It was exactly ten years ago that we published a blog entitled “Blood tests to detect breast cancer early,” suggesting that if these tests were successful, they would be recognised as the Holy Grail in screening. A decade ago, the technology was still immature, but then in April 2020 we published an update, suggesting that a company called Grail could be on the cusp of a breakthrough product. While the company was optimistic that this was a seminal moment in the field of cancer diagnosis, their early detection of breast cancer still had some way to go.
For the past couple of years, Grail has been selling its Galleri blood test (seen below left, © Associated Press) – which reportedly detects over 50 different types of cancer – to customers via different vendors. Well, earlier this week, The New York Times reported that Grail had admitted “over 400 of its customers were mistakenly told last month that they might have the disease.” The company said that one of its vendors had sent out hundreds of letters with incorrect test results as a result of a “software configuration issue.”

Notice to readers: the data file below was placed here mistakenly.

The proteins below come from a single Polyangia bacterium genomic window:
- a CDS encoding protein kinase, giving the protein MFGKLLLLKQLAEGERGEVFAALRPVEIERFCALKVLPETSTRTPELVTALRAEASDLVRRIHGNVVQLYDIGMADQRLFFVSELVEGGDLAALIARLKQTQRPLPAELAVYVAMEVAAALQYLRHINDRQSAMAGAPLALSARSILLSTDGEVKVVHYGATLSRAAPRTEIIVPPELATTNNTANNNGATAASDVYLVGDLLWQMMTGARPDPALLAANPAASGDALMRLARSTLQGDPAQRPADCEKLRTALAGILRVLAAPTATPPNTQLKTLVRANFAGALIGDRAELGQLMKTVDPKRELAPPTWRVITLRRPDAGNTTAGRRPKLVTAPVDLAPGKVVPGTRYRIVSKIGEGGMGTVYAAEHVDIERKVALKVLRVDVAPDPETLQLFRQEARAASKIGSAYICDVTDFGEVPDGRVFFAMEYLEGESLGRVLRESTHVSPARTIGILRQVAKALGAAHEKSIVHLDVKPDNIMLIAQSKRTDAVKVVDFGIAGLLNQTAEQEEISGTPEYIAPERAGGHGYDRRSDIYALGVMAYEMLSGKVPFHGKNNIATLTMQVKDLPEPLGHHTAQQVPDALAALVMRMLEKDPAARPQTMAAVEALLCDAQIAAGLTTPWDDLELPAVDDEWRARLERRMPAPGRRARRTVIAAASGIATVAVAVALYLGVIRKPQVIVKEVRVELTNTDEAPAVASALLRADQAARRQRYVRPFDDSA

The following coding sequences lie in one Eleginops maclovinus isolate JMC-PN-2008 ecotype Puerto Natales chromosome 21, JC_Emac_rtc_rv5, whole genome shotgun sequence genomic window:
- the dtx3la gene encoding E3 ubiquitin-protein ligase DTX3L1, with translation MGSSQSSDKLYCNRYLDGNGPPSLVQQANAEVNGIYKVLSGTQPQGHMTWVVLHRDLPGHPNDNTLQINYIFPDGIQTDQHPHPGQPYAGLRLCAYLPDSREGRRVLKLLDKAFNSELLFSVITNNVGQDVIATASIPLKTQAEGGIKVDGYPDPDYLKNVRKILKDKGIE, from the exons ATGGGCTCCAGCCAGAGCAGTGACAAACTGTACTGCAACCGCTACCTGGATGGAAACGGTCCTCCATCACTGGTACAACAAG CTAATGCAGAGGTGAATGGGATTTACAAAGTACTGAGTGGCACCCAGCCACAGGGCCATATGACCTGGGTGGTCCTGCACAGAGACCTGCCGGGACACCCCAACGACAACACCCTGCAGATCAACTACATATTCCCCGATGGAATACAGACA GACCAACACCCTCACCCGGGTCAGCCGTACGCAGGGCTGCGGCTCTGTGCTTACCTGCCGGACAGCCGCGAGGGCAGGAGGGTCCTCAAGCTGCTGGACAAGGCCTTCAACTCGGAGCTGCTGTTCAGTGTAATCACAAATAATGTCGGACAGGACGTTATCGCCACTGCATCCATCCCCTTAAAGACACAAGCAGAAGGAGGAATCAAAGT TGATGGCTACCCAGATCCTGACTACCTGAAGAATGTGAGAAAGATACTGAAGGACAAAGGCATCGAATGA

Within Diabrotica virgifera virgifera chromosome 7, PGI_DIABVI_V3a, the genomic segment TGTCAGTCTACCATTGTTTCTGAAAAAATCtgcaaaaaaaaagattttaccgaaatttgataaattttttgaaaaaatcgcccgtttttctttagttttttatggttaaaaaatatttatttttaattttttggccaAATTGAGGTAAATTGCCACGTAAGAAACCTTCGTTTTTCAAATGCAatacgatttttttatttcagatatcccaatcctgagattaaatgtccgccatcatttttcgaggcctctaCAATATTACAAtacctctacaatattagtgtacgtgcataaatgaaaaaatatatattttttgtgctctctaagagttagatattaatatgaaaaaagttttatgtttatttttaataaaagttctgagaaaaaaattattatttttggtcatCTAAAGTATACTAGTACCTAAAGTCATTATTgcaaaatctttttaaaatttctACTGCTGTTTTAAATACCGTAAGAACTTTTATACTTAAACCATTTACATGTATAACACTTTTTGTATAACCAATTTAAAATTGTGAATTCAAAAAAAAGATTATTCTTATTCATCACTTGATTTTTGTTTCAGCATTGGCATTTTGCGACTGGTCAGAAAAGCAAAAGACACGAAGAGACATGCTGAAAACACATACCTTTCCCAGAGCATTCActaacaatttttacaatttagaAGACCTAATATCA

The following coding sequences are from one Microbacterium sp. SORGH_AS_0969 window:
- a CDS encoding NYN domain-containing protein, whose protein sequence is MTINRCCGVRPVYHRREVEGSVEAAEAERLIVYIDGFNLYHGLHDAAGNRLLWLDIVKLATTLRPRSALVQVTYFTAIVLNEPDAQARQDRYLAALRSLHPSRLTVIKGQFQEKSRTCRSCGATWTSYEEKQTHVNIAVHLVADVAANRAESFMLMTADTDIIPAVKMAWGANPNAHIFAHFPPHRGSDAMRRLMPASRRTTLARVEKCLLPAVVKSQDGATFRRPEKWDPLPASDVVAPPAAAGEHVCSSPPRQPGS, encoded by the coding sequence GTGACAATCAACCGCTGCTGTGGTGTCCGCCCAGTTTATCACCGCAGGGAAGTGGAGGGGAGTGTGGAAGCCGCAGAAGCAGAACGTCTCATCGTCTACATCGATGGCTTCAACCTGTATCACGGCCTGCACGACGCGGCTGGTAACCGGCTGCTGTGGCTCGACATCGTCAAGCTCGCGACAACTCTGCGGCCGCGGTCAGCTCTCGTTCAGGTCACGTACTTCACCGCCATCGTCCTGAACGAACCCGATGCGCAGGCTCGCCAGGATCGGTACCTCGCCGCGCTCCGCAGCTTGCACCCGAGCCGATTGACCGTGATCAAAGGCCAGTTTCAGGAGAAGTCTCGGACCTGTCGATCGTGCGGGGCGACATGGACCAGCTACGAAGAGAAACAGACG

Perhaps most astonishing of all, more than half of the customers who received the letter had not yet had their blood drawn for the test. Let’s think about that for a moment: You’re told you have been diagnosed with some form of cancer before you have even been tested! The vendor, Everly Health Solutions, contacted Grail on 19 May 2023 to explain that an “inaccurate form letter” had been generated and sent out to 400 customers. The company blamed the problem on a “misconfiguration” but did not explain how they discovered the issue.
To Grail’s credit, they contacted all the affected customers by telephone, as well as by e-mail, and have acknowledged: “No patient health information has been disclosed or breached due to this issue, and no patient harm or adverse events have been reported.” Interestingly, while this saga has been playing itself out, Grail’s parent company, Illumina, which is one of the leading manufacturers of gene-sequencing machines, has been engaged in a battle with the Federal Trade Commission (FTC).
The FTC has ordered Illumina “to divest itself of Grail because the acquisition could stifle competition and innovation in cancer testing,” arguing that this would raise prices and limit access for consumers. While Illumina has indicated it will appeal the FTC ruling, it firmly believes it is well placed to make testing more affordable. Sceptics might argue that Everly Health and Grail have shown they are nowhere near reaching the Holy Grail.